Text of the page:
The Duke of Milan commissions the statue in 1482 (that’s 17 years ago–see how slow Leonardo is?); he and Leonardo intend it to be the largest statue in the world. Leonardo studies horses and prepares extensively, but the destruction of the model is the end of the line for his participation.
Centuries later, an American revives the project and several versions of a horse are created and displayed in Milan, Pennsylvania and in a portable format that travels with various Leonardo exhibitions. That seems less impressive to me, so I’ll show Leonardo’s original preparatory sketches.
October 6, 1623
King Philip IV of Spain names Velazquez as painter royal to the Spanish court. His job is to execute royal portraits and decorate the royal houses, with a monthly salary of 20 ducats.
After a break of 14 months to accommodate a halfway unveiling ceremony as well as Michelangelo’s travel to Milan to get money from Pope Julius, Michelangelo and his team finish rebuilding their scaffolding and resume work on the Sistine Chapel ceiling.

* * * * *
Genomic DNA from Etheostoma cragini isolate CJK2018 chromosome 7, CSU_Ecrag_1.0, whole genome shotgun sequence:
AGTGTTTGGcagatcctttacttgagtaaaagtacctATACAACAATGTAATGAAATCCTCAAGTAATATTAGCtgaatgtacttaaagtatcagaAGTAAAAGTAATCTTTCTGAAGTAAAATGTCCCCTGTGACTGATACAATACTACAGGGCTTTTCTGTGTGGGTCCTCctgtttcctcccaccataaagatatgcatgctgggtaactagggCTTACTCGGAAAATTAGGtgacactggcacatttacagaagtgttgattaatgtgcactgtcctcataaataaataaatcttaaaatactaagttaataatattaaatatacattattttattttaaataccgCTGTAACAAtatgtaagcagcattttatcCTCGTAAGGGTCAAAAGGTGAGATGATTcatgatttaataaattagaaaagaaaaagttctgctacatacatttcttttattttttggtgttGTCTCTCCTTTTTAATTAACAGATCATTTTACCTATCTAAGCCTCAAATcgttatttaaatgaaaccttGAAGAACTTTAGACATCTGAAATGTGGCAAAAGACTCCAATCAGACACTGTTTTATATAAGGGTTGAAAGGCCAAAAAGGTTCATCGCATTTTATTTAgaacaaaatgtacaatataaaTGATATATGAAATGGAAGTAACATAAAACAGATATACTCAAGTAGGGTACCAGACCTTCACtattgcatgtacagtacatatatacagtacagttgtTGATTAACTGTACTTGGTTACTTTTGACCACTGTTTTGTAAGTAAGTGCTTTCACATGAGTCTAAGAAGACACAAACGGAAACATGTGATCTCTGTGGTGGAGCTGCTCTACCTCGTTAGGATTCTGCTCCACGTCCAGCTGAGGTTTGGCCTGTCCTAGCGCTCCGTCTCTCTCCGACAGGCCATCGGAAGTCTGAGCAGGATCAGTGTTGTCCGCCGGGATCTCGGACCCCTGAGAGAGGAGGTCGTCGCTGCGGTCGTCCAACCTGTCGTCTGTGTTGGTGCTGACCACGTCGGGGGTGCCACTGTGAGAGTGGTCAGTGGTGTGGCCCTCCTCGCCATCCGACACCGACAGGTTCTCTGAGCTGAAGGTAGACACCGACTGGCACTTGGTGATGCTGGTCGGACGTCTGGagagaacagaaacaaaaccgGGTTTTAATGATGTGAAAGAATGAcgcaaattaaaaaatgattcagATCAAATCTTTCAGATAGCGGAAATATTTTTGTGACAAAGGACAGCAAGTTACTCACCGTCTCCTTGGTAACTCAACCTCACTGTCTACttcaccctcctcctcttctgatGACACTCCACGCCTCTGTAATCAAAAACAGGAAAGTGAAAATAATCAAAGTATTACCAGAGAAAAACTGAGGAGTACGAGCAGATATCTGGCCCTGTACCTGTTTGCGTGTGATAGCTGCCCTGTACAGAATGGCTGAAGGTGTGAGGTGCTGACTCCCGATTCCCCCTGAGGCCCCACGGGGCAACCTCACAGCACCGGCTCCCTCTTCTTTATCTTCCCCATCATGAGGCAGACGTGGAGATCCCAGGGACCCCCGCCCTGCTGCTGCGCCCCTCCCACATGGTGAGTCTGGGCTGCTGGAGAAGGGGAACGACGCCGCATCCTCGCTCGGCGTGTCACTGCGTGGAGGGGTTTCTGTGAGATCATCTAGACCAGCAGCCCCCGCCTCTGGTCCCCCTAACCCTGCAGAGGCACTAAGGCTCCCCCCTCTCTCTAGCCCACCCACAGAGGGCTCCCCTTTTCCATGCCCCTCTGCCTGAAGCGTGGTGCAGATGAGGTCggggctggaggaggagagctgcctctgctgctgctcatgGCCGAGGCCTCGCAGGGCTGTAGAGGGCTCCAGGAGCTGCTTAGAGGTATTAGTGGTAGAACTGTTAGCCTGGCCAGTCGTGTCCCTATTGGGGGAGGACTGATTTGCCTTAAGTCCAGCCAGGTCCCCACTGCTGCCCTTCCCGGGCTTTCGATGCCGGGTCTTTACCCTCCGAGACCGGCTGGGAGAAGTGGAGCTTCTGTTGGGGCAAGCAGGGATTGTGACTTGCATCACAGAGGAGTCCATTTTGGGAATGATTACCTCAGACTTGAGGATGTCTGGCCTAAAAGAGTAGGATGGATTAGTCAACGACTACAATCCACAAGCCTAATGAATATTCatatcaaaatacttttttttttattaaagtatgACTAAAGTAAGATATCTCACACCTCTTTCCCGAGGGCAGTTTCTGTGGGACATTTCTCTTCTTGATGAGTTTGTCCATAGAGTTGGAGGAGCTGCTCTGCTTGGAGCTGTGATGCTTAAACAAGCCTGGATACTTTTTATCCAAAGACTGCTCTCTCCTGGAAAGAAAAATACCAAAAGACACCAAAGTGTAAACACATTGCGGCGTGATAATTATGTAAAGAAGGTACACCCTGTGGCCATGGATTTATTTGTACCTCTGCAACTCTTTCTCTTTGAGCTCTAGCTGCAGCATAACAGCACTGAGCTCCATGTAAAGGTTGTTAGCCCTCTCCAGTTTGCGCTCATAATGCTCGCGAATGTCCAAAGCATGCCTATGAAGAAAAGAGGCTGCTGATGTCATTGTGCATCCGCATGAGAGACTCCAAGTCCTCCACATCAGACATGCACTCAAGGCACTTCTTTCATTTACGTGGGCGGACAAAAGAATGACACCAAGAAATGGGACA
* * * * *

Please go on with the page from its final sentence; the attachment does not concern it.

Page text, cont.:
After the opportunity to critique his work from the ground without the scaffolding in the way, Michelangelo executes the work now in a different style. Deciding that the fuller panels with smaller figures are too difficult to read from the ground, from here on out, Michelangelo will simplify and emphasize the core figures. The figures will now be 4 feet larger, with fewer figures per scene. Due to Pope Julius’ recent health scare, he also works now with a sense of urgency since he worries a new Pope might not continue the commission.
The first project in the new style is The Creation of Adam.
Leonardo is appointed ingegnere camerale by the Duke of Milan. This is an engineering position, and allows him to put his knowledge of structures and love of machines to work by acting as a consultant on the fortifications during this time of continual war.